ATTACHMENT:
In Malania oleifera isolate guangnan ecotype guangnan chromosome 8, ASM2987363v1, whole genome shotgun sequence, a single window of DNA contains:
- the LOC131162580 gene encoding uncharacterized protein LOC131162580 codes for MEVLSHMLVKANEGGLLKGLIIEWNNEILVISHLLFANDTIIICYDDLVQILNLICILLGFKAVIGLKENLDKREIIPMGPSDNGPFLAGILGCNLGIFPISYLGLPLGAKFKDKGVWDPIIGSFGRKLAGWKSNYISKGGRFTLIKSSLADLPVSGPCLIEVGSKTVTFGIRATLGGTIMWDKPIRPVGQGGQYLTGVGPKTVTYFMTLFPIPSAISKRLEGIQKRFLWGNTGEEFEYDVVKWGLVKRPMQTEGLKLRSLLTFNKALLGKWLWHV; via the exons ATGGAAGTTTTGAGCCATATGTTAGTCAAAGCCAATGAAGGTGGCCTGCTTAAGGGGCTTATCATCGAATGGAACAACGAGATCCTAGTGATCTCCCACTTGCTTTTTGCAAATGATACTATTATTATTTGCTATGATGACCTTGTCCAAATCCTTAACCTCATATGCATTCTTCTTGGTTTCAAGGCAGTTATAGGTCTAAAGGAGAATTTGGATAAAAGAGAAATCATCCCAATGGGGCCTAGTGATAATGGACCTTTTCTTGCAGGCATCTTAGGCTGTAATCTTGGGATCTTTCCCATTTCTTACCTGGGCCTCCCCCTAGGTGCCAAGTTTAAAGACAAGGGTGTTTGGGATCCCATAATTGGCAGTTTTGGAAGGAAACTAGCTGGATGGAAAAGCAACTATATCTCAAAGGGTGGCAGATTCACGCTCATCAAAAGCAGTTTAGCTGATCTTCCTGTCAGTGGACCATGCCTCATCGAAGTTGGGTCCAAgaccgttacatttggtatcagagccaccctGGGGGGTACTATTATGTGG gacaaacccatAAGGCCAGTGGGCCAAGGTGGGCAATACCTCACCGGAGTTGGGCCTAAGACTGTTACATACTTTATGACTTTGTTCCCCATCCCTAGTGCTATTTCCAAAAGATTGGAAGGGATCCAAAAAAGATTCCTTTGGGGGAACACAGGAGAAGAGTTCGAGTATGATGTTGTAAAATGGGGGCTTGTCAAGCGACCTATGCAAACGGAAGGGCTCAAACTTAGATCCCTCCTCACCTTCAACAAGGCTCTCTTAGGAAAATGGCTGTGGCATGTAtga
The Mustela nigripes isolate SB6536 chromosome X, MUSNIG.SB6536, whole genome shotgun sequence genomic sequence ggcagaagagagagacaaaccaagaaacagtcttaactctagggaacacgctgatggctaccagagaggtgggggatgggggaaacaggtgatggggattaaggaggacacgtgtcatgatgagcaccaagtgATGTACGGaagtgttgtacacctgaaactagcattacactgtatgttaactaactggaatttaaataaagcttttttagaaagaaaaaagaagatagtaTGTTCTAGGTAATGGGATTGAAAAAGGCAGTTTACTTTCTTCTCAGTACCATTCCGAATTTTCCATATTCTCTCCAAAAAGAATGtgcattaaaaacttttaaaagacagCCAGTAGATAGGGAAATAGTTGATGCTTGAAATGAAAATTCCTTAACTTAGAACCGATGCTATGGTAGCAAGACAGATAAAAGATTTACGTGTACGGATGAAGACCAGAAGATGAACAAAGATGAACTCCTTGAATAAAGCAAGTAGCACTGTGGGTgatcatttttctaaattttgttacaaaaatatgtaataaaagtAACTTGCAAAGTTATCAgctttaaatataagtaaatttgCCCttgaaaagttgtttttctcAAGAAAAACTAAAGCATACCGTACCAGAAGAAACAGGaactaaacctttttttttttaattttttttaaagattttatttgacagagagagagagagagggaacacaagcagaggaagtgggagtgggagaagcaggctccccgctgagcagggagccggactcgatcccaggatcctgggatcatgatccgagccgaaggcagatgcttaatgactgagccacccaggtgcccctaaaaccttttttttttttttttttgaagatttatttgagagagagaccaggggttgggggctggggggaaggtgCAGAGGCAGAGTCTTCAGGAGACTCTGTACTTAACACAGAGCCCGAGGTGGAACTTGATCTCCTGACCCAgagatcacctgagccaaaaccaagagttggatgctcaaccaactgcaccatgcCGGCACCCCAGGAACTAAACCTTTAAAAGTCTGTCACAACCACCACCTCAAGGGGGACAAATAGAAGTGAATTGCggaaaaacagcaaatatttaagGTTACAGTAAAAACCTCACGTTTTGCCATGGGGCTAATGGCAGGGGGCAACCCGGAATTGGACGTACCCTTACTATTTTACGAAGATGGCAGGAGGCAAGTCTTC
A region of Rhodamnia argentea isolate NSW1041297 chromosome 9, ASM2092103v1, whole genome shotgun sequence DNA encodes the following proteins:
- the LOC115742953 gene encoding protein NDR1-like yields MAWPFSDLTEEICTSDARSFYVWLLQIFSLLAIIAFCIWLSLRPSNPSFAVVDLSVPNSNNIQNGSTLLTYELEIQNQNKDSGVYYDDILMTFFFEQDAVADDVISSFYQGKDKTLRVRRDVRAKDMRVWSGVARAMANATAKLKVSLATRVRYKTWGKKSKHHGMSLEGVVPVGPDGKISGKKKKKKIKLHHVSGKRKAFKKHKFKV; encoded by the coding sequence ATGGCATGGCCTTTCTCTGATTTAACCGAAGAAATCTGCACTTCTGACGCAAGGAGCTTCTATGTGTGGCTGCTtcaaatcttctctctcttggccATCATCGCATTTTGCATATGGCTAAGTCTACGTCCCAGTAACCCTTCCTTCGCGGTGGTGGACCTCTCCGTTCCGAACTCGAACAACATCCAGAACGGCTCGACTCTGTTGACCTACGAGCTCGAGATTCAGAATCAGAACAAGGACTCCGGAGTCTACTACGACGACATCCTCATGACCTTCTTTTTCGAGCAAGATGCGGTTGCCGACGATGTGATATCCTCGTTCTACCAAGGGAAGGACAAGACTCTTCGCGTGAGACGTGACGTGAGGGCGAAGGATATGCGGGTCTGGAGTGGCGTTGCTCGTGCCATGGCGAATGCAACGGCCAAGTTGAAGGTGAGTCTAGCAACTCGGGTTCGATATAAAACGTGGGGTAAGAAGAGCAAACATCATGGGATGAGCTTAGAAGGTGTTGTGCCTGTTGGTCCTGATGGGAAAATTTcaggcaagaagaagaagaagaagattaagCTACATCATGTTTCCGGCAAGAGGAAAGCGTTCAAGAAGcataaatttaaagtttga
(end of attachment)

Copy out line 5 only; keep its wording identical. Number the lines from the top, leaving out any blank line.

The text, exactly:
- the LOC115742953 gene encoding protein NDR1-like yields MAWPFSDLTEEICTSDARSFYVWLLQIFSLLAIIAFCIWLSLRPSNPSFAVVDLSVPNSNNIQNGSTLLTYELEIQNQNKDSGVYYDDILMTFFFEQDAVADDVISSFYQGKDKTLRVRRDVRAKDMRVWSGVARAMANATAKLKVSLATRVRYKTWGKKSKHHGMSLEGVVPVGPDGKISGKKKKKKIKLHHVSGKRKAFKKHKFKV; encoded by the coding sequence ATGGCATGGCCTTTCTCTGATTTAACCGAAGAAATCTGCACTTCTGACGCAAGGAGCTTCTATGTGTGGCTGCTtcaaatcttctctctcttggccATCATCGCATTTTGCATATGGCTAAGTCTACGTCCCAGTAACCCTTCCTTCGCGGTGGTGGACCTCTCCGTTCCGAACTCGAACAACATCCAGAACGGCTCGACTCTGTTGACCTACGAGCTCGAGATTCAGAATCAGAACAAGGACTCCGGAGTCTACTACGACGACATCCTCATGACCTTCTTTTTCGAGCAAGATGCGGTTGCCGACGATGTGATATCCTCGTTCTACCAAGGGAAGGACAAGACTCTTCGCGTGAGACGTGACGTGAGGGCGAAGGATATGCGGGTCTGGAGTGGCGTTGCTCGTGCCATGGCGAATGCAACGGCCAAGTTGAAGGTGAGTCTAGCAACTCGGGTTCGATATAAAACGTGGGGTAAGAAGAGCAAACATCATGGGATGAGCTTAGAAGGTGTTGTGCCTGTTGGTCCTGATGGGAAAATTTcaggcaagaagaagaagaagaagattaagCTACATCATGTTTCCGGCAAGAGGAAAGCGTTCAAGAAGcataaatttaaagtttga